2022 was an extremely dynamic year for the mortgage sector. Rates started relatively low at less than 3% but saw a historic rise across the year, reaching nearly 6% by December. Meanwhile, even as rising mortgage rates put off home buyers, a new generation of digitally native consumers – spurred by the pandemic – showed growing interest.
Studies suggest these trends will continue into 2023, making it important for mortgage servicing companies and lenders to learn from the past. Here are the top five lessons for mortgage servicing providers and lenders based on what happened in 2022:
1. The era of cheap mortgages has ended; you need new tactics to stand out
During the pandemic, COVID-related regulations meant that home prices remained affordable and supply was higher than demand. However, federal rates have been rising through all of 2022, deterring both buyers and sellers. Sellers are afraid to put their properties on the market, fearing delinquency later on due to the currently high rates. Buyers are priced out of the properties they selected only a few months back.
What does this mean for lenders and mortgage servicing companies? First, it will become increasingly harder to offer competitively priced products in 2023. Instead, one must leverage mortgage data analytics and market intelligence to personalize products as per individual borrower needs. Analytics will also help find upselling and cross-selling opportunities, now that the refinancing boom is officially over.
2. Mortgage demand will dip, which means that you need better customer experience capabilities
As demand dips in 2023, lenders need to look at new ways to hold onto their existing customers and provide a winning experience. At the end of 2022, mortgage demand plunged by 13.2% compared to the preceding weeks; new applications reached their lowest-ever levels since 1996. This is not expected to change any time soon.
As a result, you need an agile mortgage lending process that can realize any opportunity, without the borrower losing interest, unprecedented delays, or process bottlenecks. Mortgage approval cycles are typically protracted, lasting anywhere between 30 and 90 days. In 2023, mortgage companies need automation to shrink this timeline and boost the customer experience. Digital lending platforms may also help offset the decline in demand a little bit, by keeping prospective borrowers engaged.
3. Margins will be tight, and mortgage lending process automation has to be the new normal
Several factors are contributing to narrowing margins for the mortgage sector. Changing regulations have made mortgage servicing more complex and labor intensive, increasing your overheads. Further, declining demand has led to a dip in overall revenues, compounded by a decrease in refinancing volumes. Amid these complexities, you need tools that help keep the mortgage lending process lean and efficient – that is where automation comes in.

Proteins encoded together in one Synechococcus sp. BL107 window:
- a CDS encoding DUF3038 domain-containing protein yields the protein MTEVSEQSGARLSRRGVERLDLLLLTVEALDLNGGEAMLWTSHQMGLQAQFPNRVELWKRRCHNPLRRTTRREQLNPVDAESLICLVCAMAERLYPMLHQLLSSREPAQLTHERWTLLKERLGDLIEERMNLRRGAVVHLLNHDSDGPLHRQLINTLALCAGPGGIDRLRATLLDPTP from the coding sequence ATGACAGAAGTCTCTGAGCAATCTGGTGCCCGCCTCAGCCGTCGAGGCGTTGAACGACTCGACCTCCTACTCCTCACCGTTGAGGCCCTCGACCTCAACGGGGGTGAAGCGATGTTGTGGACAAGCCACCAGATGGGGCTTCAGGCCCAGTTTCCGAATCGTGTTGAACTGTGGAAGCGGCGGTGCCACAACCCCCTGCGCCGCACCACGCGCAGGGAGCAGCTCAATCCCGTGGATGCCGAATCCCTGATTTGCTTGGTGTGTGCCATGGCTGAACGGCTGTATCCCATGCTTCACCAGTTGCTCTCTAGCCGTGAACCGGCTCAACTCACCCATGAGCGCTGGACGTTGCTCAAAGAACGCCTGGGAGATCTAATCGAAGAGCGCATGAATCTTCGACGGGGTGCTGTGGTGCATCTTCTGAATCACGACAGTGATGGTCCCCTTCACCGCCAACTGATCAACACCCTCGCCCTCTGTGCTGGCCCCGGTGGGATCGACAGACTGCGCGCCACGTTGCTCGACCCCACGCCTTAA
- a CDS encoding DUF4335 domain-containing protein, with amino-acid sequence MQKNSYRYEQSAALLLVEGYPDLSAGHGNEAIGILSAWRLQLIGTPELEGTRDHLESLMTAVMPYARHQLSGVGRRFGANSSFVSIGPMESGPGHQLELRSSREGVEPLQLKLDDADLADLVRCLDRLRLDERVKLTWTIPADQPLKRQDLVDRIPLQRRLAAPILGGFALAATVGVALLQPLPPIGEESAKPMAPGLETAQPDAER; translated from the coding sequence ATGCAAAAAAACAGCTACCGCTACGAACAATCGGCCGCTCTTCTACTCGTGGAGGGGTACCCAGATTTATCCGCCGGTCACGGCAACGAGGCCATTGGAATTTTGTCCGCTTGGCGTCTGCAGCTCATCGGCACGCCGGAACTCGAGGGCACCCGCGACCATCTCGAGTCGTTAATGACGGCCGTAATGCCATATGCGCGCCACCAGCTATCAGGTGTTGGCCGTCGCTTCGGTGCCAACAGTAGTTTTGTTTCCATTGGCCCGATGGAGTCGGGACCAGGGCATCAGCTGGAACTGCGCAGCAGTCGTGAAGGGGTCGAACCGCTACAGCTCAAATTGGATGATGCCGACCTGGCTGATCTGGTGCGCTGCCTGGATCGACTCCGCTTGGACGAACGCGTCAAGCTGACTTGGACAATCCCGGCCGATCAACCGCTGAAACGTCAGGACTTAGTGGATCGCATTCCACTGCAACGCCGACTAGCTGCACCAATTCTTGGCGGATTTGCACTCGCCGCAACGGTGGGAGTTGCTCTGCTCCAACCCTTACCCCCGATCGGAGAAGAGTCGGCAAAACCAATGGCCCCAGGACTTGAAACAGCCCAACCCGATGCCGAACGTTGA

Mortgage automation can reduce the human effort needed for data entry, document management, compliance checks, and other repetitive tasks. It can also increase your capacity to handle business volumes. For example, 72% of borrowers who secured a mortgage in 2020-22 were contacted within 12 hours of submitting their application. This is only possible when a system of automated triggers, alerts, and actions streamlines the mortgage lending process.
To unlock further efficiencies amid tight margins, mortgage businesses may choose to partner with an offshore outsourcing vendor. This is particularly helpful when the vendor you select is conversant with both the mortgage lending process as well as digital enablers like AI and automation.
4. Human relationships and soft skills continue to be important, necessitating upskilling
One might imagine that with the introduction of online platforms, there would be a decline in the need for human interactions – but that is not the case. In 2022, most home buyers (68%) found their mortgage provider through some form of personal relationship, whether it is through their realtor, bank contacts, or friends/family.
This does not mean that you have to forego the gains of digitization in favor of a large, costly human workforce. Instead, lenders (particularly mortgage servicing providers) need to work on soft skills, communication capabilities, and relationship building to be able to nurture lasting human connections. This will only complement your platform and digital tools since borrowers will be confident about receiving human support if ever necessary.
5. MSR purchases will remain popular; servicers must work to alleviate admin challenges
Mortgage servicing rights (MSRs) are a good investment, which is why their demand is rising in a less-than-bullish economic climate. But servicing rights transfers can lead to administrative headaches and hurt customer satisfaction. Research found that over 4 in 10 borrowers who went through a transfer found the process “not very easy.”
Therefore, to maintain borrower experience and trust among all parties, mortgage servicers must streamline processes and remove bottlenecks. This entails proactive communication, above all, as well as clarity around documents, which can only come from a single source of truth. As a result, the mortgage sector will see an overarching centralization of servicing data and a breakdown of silos in 2023, in order to keep up with MSR transfers.
2022 was a period of challenge and change, and you can expect a few more curve balls on the road ahead. In addition to these five key lessons learned from last year, an experienced mortgage lending process outsourcing partner can help you navigate the landscape and its complexities. At Nexval, we provide our clients with tailored technology and outsourcing solutions to streamline every step of the mortgage value chain.
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